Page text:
Tom Clyde: Gatsby’s birthday party | ParkRecord.com
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Tom Clyde: Gatsby’s birthday party

When I was growing up, my mother had a bright red dinner plate that had “You are special today” painted on it. On birthdays, she served both breakfast and dinner on the red plate. It made us feel recognized on our birthdays, and of course on our birthdays we are special. The idea that somebody would hold a mega-birthday celebration, ignoring all the public health warnings, and manage to generate at least 75 new plague cases locally is just appalling. It’s selfish and reckless and stupid. Yes, on your birthday, you are special. But not that special.

The virus is a strange piece of work. Most infections are not having serious health consequences. Some people are landing in the hospital, and taking a long time to recover, and of course nationally, 180,000 people are dead. So it’s not nothing. But because people’s skin isn’t turning green and their limbs aren’t falling off, it’s invisible. The consequences are more economic than physical for most of us.

I think the official color-coded threat level is now set at paisley. Restaurants and bars are open at reduced capacity, and many have decided they can’t survive on the reduced volume. Some haven’t reopened, and some never will. The climb back to “normal” is going to take a while. The problem with having a new birthday party outbreak is that it undermines all the progress we’ve made, delays getting back to whatever normal will be.

It doesn’t really matter what the local health regulations are. If Park City is a hot spot, and travelers are advised not to come, or are subject to a two-week quarantine when they go back home after visiting our germy patch of paradise, they will vacation elsewhere. If vacationers are afraid to come because we don’t have the virus contained, the new normal is a lot of vacant storefronts. The ski resorts can’t operate long without customers. Businesses can’t survive if people are afraid to go out.

Yes, on your birthday, you are special. But not that special.”

There are a lot of unanswered questions about the pandemic birthday party. For some reason, the county isn’t releasing much information. Where was it held? Was the special birthday guest a local or some Kardashian type who flew in to celebrate? Were the new cases party guests, the lodging property staff or both? Was the cake any good or all dried out like those big banquet cakes tend to be? And why wasn’t I invited? I think we have a right to know more about this whole affair, if for no other reason than to quell the rumors and suspicions. But for now, I guess the best we can do is congratulate the birthday boy or girl on their special day, and thank them for sharing the experience with us.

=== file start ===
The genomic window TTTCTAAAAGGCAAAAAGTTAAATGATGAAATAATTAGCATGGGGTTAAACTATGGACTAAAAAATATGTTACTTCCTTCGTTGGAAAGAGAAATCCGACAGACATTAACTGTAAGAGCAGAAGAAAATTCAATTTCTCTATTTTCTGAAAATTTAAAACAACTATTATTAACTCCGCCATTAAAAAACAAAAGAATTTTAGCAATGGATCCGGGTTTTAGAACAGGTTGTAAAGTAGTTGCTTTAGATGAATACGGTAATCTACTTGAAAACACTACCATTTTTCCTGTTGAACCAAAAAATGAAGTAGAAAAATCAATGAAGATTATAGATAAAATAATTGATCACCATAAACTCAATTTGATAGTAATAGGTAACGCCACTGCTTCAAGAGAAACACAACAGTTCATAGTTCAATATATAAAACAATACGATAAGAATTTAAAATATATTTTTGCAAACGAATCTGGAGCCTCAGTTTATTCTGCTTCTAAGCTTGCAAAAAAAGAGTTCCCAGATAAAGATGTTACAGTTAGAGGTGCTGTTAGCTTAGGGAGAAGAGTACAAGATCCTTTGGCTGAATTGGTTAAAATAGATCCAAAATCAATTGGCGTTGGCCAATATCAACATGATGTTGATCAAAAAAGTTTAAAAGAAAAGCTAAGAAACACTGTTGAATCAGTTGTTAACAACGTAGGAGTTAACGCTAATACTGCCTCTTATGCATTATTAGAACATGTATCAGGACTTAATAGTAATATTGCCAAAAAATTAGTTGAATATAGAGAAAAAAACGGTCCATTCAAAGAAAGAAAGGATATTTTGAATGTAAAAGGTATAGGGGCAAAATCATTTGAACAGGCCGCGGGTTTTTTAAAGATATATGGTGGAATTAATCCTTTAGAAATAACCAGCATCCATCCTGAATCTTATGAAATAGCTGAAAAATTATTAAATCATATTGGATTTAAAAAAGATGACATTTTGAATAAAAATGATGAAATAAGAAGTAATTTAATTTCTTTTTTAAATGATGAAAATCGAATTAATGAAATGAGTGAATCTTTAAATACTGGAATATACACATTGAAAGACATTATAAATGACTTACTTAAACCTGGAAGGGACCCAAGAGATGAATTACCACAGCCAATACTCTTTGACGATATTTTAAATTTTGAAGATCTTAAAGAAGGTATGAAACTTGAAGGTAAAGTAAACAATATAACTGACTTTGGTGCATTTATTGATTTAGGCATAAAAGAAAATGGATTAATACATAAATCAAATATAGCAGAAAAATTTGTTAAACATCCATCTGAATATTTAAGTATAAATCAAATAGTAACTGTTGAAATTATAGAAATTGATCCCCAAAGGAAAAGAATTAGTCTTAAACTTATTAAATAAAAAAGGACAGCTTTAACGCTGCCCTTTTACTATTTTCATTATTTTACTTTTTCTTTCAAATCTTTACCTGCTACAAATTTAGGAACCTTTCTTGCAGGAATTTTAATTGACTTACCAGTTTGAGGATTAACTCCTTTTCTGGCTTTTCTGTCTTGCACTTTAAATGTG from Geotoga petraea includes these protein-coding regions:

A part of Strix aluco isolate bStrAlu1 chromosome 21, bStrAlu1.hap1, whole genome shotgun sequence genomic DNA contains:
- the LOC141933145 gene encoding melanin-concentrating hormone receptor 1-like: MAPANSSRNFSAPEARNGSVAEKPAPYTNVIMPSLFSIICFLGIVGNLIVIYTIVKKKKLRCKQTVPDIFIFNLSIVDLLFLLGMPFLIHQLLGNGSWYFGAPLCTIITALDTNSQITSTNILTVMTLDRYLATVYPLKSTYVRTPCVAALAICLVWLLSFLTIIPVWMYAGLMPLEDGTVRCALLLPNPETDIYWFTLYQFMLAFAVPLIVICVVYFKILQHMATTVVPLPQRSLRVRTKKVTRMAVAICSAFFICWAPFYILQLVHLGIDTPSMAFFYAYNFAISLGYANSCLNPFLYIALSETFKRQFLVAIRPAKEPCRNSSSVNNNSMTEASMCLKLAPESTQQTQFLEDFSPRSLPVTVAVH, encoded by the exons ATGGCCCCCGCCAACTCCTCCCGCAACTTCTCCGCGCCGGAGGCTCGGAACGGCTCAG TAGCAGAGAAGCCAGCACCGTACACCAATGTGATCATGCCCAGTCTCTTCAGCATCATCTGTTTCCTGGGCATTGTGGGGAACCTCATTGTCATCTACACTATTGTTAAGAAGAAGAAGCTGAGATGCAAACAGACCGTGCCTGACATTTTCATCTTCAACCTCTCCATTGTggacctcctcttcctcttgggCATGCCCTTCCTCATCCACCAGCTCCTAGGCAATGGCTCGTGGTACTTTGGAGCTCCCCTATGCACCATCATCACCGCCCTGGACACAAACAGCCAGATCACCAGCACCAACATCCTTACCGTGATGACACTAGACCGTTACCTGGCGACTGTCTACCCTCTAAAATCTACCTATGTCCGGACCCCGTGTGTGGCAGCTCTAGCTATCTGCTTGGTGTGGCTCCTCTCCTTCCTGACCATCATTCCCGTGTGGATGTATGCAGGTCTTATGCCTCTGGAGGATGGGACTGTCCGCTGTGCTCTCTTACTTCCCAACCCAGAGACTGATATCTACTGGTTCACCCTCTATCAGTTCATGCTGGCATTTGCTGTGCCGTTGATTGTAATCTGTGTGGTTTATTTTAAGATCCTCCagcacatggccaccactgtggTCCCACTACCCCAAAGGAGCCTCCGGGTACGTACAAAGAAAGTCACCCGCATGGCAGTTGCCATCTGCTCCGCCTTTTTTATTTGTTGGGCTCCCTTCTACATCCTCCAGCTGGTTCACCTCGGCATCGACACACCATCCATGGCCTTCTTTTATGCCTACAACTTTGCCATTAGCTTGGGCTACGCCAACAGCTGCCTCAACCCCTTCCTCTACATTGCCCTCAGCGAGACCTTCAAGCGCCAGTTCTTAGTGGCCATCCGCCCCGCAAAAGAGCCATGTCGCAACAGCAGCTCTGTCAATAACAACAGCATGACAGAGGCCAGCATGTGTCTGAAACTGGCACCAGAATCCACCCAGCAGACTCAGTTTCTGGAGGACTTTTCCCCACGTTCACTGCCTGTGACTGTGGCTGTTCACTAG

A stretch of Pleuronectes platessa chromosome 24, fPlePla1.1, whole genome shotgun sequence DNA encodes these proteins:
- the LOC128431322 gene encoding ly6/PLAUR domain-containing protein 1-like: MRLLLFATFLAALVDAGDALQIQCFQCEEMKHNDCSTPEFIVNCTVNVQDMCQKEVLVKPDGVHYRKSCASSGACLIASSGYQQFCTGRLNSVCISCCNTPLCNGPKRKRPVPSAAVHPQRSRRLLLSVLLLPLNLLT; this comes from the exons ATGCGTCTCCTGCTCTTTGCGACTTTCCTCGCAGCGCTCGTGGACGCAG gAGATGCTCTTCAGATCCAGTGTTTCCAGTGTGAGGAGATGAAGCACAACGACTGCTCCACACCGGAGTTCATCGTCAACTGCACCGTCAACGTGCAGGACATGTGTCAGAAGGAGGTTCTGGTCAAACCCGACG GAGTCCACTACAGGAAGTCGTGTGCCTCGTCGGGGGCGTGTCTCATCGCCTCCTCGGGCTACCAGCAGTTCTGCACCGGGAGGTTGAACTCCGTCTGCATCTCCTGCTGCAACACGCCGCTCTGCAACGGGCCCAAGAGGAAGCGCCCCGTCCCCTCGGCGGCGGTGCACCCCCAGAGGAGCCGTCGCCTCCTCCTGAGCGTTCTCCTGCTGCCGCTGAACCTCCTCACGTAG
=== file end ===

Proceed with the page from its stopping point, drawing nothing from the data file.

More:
Of course the birthday bash isn’t the only big event in town. The Great Gatsby has relocated to Aspen Springs, where there are huge parties almost every night. As Fitzgerald said, “Let me tell you about the very rich. They are different from you and me.” They apparently have a fully equipped COVID-19 testing facility set up in the garage to screen the guests before they come in for the nightly bacchanal.

The whole country is on edge. Another police shooting, another city erupts in riots and now vigilante militias are coming out of the woodwork. It’s impossible to tell what’s happening in Kenosha, Wisconsin, but no part of it is good. Toss in huge fires, a hurricane or two, and a drought just to round out the list. Congress is worthless; el Presidente thinks if we ignore it, the plague will magically disappear. Even if businesses are opened up again, they have no customers. Health regulations may limit them to 50% capacity, while customer reluctance to risk exposure probably limits them to a fraction of that. Once the weather turns and outside seating quits working, will there be anybody going out to dinner?

The election is like a fingernail on the chalkboard, painful to listen to. It’s only going to get worse. We’ve got another 60 days of this, with the intensity building all the time. No matter what the outcome, the divisions will still be there. Maybe worse.

So what do we do about it? We can’t cure the plague. The self-indulgent will still find ways to host parties with varying degrees of infectiousness. It’s going to take a long time to rebuild confidence that it’s safe to travel, to eat out, to go shopping or to concerts. Some people are falling into an economic black hole that they will never get out of. While “masking up” is beginning to feel like a regular thing now, it doesn’t feel normal — and it shouldn’t.

I feel like we are all trying to do what we do, but there is a constant background of tooth-grinding anxiety. Somehow, we all need to find a way to step back from the ledge and just chill out.

Tom Clyde practiced law in Park City for many years. He lives on a working ranch in Woodland and has been writing this column since 1986.


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